WHILE there will be no official Remembrance Sunday parades or services in Warrington this year because of the Covid-19 restrictions, local campaigner Julie Francis has been busy ensuring the town’s Cenotaph still looks the part.
While residents are being asked to mark the commemorations from home on Sunday, November 8 – including observing the national 11am two minutes silence, Julie, assisted by Cath Foster, has been busy putting 10 large poppies on the cenotaph on Bridge Foot, while also flying a new flag. It has become an annual tradition for Julie, who campaigned for improvements to the town’s central war memorial.
Meanwhile to be part of the annual service of remembrance people can also visit the council’s website to get a special poppy design, which can be printed off, coloured in and displayed in windows as a sign of remembrance. To download the poppy CLICK HERE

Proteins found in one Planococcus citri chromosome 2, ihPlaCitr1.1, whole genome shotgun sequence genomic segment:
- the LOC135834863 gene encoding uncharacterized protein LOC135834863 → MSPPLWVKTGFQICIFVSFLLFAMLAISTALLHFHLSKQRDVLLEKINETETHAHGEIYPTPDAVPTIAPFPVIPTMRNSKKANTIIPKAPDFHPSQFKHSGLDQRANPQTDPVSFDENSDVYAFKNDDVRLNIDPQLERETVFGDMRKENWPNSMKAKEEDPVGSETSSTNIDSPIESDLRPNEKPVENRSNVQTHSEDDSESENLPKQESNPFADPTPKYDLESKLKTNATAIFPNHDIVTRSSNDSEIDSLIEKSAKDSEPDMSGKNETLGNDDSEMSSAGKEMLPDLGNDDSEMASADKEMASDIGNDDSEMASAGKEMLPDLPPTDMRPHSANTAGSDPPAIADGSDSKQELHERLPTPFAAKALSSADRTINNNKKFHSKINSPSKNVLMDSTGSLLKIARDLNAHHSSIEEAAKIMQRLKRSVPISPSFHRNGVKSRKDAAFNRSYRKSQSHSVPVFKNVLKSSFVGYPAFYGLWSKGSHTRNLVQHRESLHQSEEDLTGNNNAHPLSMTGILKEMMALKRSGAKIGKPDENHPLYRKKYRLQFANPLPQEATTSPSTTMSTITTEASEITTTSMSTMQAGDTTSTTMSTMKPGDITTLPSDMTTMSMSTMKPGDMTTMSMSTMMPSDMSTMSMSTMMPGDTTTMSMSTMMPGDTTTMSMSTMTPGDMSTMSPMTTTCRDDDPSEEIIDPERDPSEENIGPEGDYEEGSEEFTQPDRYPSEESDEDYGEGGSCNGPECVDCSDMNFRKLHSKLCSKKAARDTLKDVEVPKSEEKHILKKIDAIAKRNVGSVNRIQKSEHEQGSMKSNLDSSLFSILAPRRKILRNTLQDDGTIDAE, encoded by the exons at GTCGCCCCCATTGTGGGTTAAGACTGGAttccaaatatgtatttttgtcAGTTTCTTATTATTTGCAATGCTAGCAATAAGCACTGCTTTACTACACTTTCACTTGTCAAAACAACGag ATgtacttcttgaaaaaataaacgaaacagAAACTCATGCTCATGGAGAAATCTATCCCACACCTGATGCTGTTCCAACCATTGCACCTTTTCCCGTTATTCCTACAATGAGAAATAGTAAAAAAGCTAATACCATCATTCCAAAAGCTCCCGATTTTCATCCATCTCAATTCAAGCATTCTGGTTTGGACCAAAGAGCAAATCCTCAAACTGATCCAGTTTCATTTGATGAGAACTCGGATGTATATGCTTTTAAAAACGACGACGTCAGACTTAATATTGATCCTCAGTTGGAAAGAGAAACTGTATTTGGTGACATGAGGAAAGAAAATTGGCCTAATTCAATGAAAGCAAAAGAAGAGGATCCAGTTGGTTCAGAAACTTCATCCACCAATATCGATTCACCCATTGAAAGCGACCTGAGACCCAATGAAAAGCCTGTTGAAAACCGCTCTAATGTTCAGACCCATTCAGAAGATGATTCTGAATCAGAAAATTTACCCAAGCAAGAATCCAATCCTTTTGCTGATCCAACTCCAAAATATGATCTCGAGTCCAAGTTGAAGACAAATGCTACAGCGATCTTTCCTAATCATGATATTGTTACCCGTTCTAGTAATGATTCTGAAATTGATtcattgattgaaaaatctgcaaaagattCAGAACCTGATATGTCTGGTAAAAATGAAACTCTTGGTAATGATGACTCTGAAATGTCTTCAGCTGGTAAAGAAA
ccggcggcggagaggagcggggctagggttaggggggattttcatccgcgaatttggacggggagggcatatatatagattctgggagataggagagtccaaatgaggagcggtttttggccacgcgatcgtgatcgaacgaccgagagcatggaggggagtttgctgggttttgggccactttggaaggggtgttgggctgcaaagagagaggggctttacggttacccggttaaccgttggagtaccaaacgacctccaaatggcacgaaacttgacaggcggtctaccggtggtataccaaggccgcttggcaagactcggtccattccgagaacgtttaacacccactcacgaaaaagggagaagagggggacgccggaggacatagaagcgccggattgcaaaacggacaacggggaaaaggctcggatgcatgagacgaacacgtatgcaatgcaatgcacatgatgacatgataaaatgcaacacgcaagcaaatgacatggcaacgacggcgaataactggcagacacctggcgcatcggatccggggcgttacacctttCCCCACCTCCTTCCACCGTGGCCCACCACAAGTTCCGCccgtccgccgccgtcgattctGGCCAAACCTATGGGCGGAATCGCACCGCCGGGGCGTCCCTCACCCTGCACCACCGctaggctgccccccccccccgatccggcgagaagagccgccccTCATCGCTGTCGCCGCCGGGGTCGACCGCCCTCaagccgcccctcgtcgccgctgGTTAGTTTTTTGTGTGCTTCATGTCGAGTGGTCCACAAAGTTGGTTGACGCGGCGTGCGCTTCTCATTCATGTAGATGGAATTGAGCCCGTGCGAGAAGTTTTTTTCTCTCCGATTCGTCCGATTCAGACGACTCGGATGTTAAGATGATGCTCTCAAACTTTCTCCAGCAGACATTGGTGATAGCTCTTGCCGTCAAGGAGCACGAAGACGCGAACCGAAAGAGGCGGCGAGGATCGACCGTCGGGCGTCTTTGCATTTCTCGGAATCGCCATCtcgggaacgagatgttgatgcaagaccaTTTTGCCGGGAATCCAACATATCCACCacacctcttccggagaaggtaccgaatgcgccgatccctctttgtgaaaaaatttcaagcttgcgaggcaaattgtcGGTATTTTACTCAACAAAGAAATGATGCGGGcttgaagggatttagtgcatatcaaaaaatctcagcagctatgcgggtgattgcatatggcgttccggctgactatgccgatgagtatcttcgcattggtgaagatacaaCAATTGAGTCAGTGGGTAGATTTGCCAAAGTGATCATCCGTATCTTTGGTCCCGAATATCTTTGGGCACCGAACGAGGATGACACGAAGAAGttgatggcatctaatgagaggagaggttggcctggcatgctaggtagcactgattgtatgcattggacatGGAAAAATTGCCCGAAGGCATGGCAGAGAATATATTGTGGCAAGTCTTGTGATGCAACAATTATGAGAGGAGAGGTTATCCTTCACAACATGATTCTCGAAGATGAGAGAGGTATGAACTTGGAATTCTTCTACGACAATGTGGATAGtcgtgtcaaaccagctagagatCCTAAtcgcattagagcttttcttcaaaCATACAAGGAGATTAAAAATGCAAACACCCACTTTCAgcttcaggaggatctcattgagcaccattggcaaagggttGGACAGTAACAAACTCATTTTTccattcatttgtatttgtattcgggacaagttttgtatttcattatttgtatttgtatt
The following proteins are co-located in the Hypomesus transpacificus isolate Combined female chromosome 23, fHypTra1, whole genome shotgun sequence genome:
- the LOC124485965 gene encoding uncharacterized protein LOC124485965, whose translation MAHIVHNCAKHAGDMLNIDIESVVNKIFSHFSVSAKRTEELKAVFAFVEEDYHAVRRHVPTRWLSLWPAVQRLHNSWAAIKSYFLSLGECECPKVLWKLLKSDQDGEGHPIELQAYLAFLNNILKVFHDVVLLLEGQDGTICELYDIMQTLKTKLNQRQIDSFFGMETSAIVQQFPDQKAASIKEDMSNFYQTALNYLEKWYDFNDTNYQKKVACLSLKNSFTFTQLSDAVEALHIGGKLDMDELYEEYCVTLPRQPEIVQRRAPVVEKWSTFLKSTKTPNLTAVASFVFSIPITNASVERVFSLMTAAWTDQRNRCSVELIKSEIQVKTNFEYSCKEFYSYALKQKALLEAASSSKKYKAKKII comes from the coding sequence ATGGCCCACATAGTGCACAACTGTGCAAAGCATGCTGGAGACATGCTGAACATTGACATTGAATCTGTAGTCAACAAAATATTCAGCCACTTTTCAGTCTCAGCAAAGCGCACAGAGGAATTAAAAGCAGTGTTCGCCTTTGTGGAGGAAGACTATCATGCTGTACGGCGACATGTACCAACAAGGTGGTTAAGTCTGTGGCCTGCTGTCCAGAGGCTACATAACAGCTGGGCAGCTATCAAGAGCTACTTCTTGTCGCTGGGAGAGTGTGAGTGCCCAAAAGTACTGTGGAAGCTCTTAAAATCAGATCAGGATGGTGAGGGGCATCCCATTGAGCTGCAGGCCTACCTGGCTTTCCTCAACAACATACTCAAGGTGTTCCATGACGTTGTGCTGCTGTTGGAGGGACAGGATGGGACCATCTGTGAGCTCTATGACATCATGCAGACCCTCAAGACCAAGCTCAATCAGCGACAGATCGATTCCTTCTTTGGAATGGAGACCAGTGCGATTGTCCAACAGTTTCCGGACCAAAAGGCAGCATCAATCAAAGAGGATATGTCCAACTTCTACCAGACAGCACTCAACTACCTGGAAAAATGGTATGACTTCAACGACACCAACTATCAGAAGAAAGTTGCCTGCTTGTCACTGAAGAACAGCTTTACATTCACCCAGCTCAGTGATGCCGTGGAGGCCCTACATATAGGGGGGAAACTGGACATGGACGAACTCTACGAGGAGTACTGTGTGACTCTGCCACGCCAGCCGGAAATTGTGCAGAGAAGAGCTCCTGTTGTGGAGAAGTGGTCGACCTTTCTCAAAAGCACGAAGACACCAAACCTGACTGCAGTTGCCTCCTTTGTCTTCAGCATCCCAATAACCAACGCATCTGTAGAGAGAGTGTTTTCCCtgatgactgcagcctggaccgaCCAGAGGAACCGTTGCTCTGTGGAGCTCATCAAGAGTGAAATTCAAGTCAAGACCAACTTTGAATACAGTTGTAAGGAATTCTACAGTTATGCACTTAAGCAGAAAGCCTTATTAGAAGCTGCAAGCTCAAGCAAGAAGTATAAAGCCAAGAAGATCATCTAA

A private ceremony and wreath-laying will be held at St Elphin’s Parish Church, attended by a small group of civic leaders, war veterans and armed forces members. For safety reasons, this event will not be open to the public.
The annual Remembrance Sunday commemorations honour those who have been injured or lost their lives fighting for their country.
Mayor of Warrington, Cllr Wendy Johnson, said: “It’s so important that we never forget the sacrifices made by so many during times of conflict. Remembrance Sunday gives us all the opportunity to pay tribute to our brave armed forces, past and present.
“While the current restrictions mean this year’s Remembrance Sunday will be different, I would encourage everyone to join the commemorations from home, by observing the two-minute silence and proudly displaying a poppy in their window. Together, we can play our part in honouring our war heroes and ensuring their memory lives on.”